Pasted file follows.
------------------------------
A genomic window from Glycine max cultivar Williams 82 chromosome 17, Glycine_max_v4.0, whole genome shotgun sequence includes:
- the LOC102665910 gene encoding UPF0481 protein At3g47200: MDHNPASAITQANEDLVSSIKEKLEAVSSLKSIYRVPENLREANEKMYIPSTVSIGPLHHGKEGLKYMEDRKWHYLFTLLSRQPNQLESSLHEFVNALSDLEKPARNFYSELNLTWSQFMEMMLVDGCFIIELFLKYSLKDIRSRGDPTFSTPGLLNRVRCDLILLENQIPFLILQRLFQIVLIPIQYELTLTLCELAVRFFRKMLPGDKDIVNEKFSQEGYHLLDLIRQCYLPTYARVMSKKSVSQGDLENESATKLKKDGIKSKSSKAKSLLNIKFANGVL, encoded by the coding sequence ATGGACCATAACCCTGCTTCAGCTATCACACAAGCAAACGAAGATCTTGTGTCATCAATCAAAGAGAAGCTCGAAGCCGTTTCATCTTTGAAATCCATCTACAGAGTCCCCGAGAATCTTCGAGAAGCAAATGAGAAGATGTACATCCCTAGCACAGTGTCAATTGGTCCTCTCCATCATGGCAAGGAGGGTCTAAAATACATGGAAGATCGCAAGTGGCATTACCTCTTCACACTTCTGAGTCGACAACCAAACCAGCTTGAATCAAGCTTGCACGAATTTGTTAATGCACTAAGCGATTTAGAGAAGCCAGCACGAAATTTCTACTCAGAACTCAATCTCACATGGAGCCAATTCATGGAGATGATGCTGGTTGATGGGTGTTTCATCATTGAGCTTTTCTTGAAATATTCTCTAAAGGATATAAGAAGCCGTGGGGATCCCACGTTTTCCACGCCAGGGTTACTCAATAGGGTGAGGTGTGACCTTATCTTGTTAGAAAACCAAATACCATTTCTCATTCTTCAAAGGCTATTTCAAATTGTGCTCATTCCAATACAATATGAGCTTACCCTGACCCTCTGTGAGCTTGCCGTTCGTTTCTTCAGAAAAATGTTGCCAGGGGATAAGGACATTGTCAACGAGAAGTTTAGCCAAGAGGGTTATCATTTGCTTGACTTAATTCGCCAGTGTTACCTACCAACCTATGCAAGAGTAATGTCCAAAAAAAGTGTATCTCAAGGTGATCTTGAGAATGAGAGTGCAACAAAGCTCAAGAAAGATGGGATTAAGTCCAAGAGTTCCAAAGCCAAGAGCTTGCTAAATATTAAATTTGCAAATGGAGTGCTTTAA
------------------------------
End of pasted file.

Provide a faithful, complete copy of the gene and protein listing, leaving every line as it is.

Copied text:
A genomic window from Glycine max cultivar Williams 82 chromosome 17, Glycine_max_v4.0, whole genome shotgun sequence includes:
- the LOC102665910 gene encoding UPF0481 protein At3g47200: MDHNPASAITQANEDLVSSIKEKLEAVSSLKSIYRVPENLREANEKMYIPSTVSIGPLHHGKEGLKYMEDRKWHYLFTLLSRQPNQLESSLHEFVNALSDLEKPARNFYSELNLTWSQFMEMMLVDGCFIIELFLKYSLKDIRSRGDPTFSTPGLLNRVRCDLILLENQIPFLILQRLFQIVLIPIQYELTLTLCELAVRFFRKMLPGDKDIVNEKFSQEGYHLLDLIRQCYLPTYARVMSKKSVSQGDLENESATKLKKDGIKSKSSKAKSLLNIKFANGVL, encoded by the coding sequence ATGGACCATAACCCTGCTTCAGCTATCACACAAGCAAACGAAGATCTTGTGTCATCAATCAAAGAGAAGCTCGAAGCCGTTTCATCTTTGAAATCCATCTACAGAGTCCCCGAGAATCTTCGAGAAGCAAATGAGAAGATGTACATCCCTAGCACAGTGTCAATTGGTCCTCTCCATCATGGCAAGGAGGGTCTAAAATACATGGAAGATCGCAAGTGGCATTACCTCTTCACACTTCTGAGTCGACAACCAAACCAGCTTGAATCAAGCTTGCACGAATTTGTTAATGCACTAAGCGATTTAGAGAAGCCAGCACGAAATTTCTACTCAGAACTCAATCTCACATGGAGCCAATTCATGGAGATGATGCTGGTTGATGGGTGTTTCATCATTGAGCTTTTCTTGAAATATTCTCTAAAGGATATAAGAAGCCGTGGGGATCCCACGTTTTCCACGCCAGGGTTACTCAATAGGGTGAGGTGTGACCTTATCTTGTTAGAAAACCAAATACCATTTCTCATTCTTCAAAGGCTATTTCAAATTGTGCTCATTCCAATACAATATGAGCTTACCCTGACCCTCTGTGAGCTTGCCGTTCGTTTCTTCAGAAAAATGTTGCCAGGGGATAAGGACATTGTCAACGAGAAGTTTAGCCAAGAGGGTTATCATTTGCTTGACTTAATTCGCCAGTGTTACCTACCAACCTATGCAAGAGTAATGTCCAAAAAAAGTGTATCTCAAGGTGATCTTGAGAATGAGAGTGCAACAAAGCTCAAGAAAGATGGGATTAAGTCCAAGAGTTCCAAAGCCAAGAGCTTGCTAAATATTAAATTTGCAAATGGAGTGCTTTAA